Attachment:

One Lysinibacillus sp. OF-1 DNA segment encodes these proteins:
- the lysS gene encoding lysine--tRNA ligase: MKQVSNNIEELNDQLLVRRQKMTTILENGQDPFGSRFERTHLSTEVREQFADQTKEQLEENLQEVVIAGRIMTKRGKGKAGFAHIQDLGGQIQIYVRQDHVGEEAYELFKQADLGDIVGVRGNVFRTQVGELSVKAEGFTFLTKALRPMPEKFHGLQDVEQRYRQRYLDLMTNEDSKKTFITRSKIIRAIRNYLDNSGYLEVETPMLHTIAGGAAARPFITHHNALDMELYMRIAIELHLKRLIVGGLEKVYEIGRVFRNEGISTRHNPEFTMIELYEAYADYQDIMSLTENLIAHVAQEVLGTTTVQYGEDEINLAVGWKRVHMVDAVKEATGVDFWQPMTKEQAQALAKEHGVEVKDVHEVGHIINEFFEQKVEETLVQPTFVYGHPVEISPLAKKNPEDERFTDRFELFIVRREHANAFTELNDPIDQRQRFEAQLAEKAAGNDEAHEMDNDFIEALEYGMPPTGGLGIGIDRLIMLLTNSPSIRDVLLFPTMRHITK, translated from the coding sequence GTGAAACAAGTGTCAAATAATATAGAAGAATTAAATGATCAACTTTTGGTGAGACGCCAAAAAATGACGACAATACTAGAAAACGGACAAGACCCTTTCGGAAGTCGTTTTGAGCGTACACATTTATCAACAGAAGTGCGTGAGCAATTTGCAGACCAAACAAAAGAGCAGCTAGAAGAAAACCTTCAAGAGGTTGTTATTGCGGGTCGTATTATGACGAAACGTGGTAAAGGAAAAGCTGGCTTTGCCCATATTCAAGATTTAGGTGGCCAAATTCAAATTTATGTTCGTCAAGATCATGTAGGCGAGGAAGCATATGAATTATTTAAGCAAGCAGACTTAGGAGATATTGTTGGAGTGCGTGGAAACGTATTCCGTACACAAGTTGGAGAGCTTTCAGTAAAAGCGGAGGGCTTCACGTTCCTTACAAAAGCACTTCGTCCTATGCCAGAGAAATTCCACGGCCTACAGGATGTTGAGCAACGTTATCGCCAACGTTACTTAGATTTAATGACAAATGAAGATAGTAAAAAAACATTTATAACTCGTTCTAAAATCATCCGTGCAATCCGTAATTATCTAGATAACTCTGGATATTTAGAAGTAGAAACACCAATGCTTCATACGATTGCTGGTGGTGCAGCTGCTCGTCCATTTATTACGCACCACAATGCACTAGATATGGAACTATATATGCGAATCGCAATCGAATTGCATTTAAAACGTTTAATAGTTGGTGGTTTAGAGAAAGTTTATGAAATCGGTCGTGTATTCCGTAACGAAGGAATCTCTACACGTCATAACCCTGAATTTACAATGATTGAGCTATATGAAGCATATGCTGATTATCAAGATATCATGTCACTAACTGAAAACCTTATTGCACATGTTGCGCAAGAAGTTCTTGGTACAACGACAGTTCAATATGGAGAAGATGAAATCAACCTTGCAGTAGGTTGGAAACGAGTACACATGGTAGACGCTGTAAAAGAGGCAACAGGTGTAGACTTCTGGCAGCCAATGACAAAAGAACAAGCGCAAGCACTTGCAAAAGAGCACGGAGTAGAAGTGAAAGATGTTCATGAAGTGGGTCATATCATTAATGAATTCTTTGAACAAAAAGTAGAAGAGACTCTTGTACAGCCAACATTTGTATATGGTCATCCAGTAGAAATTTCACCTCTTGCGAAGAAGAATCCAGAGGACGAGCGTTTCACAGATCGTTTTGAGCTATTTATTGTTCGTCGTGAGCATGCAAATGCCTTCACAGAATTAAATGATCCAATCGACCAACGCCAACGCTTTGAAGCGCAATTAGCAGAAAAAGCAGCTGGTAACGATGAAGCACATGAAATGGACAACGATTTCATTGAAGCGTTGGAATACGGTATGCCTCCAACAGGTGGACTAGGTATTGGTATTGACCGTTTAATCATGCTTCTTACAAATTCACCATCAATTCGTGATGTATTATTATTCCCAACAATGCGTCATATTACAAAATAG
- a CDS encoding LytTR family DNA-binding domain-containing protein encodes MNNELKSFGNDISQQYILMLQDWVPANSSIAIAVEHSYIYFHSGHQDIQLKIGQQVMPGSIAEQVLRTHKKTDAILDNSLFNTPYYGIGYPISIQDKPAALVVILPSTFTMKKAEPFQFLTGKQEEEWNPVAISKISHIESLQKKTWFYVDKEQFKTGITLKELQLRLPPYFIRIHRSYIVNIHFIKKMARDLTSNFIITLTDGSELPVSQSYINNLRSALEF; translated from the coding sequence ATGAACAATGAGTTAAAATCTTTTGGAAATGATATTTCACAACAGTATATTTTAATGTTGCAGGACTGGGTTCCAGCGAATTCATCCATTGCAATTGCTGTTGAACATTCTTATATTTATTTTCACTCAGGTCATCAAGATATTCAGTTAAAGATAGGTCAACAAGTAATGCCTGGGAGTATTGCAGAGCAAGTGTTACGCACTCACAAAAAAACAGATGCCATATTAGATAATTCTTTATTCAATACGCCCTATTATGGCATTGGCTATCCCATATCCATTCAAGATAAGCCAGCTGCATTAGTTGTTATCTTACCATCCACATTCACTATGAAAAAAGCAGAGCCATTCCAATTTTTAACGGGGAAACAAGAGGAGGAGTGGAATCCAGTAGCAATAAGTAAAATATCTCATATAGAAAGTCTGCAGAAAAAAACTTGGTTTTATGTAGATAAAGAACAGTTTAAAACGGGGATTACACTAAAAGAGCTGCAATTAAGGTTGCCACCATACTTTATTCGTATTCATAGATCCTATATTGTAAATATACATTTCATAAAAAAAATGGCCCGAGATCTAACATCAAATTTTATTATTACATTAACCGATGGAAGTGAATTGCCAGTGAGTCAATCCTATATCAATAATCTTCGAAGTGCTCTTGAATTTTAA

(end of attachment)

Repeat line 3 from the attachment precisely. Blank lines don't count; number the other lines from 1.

- a CDS encoding LytTR family DNA-binding domain-containing protein encodes MNNELKSFGNDISQQYILMLQDWVPANSSIAIAVEHSYIYFHSGHQDIQLKIGQQVMPGSIAEQVLRTHKKTDAILDNSLFNTPYYGIGYPISIQDKPAALVVILPSTFTMKKAEPFQFLTGKQEEEWNPVAISKISHIESLQKKTWFYVDKEQFKTGITLKELQLRLPPYFIRIHRSYIVNIHFIKKMARDLTSNFIITLTDGSELPVSQSYINNLRSALEF; translated from the coding sequence ATGAACAATGAGTTAAAATCTTTTGGAAATGATATTTCACAACAGTATATTTTAATGTTGCAGGACTGGGTTCCAGCGAATTCATCCATTGCAATTGCTGTTGAACATTCTTATATTTATTTTCACTCAGGTCATCAAGATATTCAGTTAAAGATAGGTCAACAAGTAATGCCTGGGAGTATTGCAGAGCAAGTGTTACGCACTCACAAAAAAACAGATGCCATATTAGATAATTCTTTATTCAATACGCCCTATTATGGCATTGGCTATCCCATATCCATTCAAGATAAGCCAGCTGCATTAGTTGTTATCTTACCATCCACATTCACTATGAAAAAAGCAGAGCCATTCCAATTTTTAACGGGGAAACAAGAGGAGGAGTGGAATCCAGTAGCAATAAGTAAAATATCTCATATAGAAAGTCTGCAGAAAAAAACTTGGTTTTATGTAGATAAAGAACAGTTTAAAACGGGGATTACACTAAAAGAGCTGCAATTAAGGTTGCCACCATACTTTATTCGTATTCATAGATCCTATATTGTAAATATACATTTCATAAAAAAAATGGCCCGAGATCTAACATCAAATTTTATTATTACATTAACCGATGGAAGTGAATTGCCAGTGAGTCAATCCTATATCAATAATCTTCGAAGTGCTCTTGAATTTTAA